Kappeler, Susanne, The Pornography of Representation (Cambridge: Polity, 1986), p. 134.
   Duncker, Patricia, „Re-imagining The Fairy Tales: Angela Carter's Bloody Chambers‟, Literature and History, 10:1
    (1984), pp. 3-14 (p. 6).
similar attempt to demonstrate how inherited patriarchal discursive structures are not innately

monolithic or resistant to appropriation. Carter connects the two texts herself by arguing that Sade's

„straitjacket psychology relates his fiction directly to the black and white ethical world of fairy-tale

and fable‟.12 If her discussion of Sade's work stresses its fairy tale abstractions, then her own

revision of the classical fairy tale attempts to emphasise the pornographic nature of the

representations of women that it circulated. Both texts, like Beauvoir's essay, highlight the

connection that binds sexual and socio-economic relations within a patriarchal society. In her fairy-

tale revisions, Carter attempts, just as Sade did in his black fairy-tales, to expose a reality that those

tales sought to disguise: that female virginity operates as a token and guarantor of the ruling classes'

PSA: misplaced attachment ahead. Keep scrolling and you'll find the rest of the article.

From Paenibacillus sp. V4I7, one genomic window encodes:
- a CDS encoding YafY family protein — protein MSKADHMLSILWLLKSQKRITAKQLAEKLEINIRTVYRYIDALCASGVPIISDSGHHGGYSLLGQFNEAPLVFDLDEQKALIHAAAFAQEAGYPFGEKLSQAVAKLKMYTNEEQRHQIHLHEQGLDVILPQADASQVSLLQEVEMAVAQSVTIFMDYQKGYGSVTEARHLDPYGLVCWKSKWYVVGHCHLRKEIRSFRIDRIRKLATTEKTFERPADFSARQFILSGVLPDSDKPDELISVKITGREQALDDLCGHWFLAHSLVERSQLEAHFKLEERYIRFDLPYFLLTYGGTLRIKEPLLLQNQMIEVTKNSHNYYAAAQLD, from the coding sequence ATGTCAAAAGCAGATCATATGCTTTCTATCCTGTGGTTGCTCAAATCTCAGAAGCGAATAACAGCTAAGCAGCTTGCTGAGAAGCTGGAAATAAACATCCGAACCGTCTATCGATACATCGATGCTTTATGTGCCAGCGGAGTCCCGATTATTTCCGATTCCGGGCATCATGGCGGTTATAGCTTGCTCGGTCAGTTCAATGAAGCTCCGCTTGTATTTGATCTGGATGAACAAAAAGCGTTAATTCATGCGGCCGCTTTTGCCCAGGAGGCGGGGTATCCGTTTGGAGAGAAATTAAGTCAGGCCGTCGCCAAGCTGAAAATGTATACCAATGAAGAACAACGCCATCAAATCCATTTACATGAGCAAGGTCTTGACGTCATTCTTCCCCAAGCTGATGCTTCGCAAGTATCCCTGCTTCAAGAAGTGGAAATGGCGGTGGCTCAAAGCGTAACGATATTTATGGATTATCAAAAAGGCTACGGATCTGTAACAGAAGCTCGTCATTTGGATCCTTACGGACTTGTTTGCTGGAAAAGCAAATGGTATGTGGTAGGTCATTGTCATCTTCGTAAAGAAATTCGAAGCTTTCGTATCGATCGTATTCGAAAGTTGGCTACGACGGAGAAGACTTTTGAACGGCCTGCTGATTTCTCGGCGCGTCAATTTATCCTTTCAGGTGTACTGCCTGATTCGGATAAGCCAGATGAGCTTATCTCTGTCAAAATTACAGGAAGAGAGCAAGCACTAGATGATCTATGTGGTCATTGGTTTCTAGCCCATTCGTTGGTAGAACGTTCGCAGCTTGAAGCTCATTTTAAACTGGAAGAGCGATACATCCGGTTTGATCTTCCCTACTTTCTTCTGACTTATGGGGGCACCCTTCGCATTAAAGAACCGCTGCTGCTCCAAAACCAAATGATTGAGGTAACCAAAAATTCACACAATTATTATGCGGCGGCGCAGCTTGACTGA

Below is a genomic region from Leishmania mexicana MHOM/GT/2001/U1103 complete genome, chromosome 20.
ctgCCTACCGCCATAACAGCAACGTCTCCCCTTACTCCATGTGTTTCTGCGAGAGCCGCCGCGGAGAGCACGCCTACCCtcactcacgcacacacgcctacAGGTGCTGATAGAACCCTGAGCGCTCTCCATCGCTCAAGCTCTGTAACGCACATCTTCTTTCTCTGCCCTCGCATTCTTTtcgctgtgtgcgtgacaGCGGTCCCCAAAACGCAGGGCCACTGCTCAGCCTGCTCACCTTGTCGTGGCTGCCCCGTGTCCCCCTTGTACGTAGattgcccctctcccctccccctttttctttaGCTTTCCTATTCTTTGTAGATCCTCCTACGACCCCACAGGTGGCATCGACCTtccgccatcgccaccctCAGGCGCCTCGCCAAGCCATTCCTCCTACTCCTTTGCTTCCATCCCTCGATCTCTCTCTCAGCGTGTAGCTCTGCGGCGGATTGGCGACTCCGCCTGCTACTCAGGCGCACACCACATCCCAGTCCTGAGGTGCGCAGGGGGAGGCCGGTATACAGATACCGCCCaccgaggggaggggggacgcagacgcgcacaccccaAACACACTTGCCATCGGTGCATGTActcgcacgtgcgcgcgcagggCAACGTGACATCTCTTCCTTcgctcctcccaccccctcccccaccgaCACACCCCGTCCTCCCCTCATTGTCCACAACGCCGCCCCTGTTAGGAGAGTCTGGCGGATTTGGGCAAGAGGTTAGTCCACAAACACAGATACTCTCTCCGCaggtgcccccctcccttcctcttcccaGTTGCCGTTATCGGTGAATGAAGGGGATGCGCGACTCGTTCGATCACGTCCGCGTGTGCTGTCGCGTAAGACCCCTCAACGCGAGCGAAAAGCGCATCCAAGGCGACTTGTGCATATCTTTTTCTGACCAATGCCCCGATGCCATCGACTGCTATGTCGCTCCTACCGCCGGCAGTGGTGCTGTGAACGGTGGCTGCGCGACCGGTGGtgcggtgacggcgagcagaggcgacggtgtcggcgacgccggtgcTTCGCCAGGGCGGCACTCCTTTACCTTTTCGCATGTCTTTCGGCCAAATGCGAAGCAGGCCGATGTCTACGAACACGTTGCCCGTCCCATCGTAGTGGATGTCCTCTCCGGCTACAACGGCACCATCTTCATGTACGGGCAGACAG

property rights. Carter writes in The Sadeian Woman that „sexual relations between men and women

always render explicit the nature of social relations in the society in which they take place and if

described explicitly will form a critique of those relations‟.13

        According to the critic Betsey Hearne, the original eighteenth-century tale of 'Beauty and the

Beast' by Jeanne-Marie Le Prince de Beaumont – upon which two of Carter's stories in The Bloody

Chamber are based – can be read as a proto-feminist text. Beaumont lived at a time when the

archaic tradition of arranged marriage based on social position and wealth was being challenged by

the progressive concept of courtly love. In the classic pattern of courtship, Beauty is represented as

having a choice.14 The Beast repeatedly asks for her hand in marriage which she chooses to refuse

on several occasions, suggesting that her final decision to wed is entirely voluntary and therefore

indicative of romantic love. However in truth, when Beaumont's Beauty first considers the

possibility of marrying the Beast, her motivations are primarily those of practicality and gratitude

for the generous gifts lavished on her: „“Am I not very wicked,” said she, “to act so unkindly to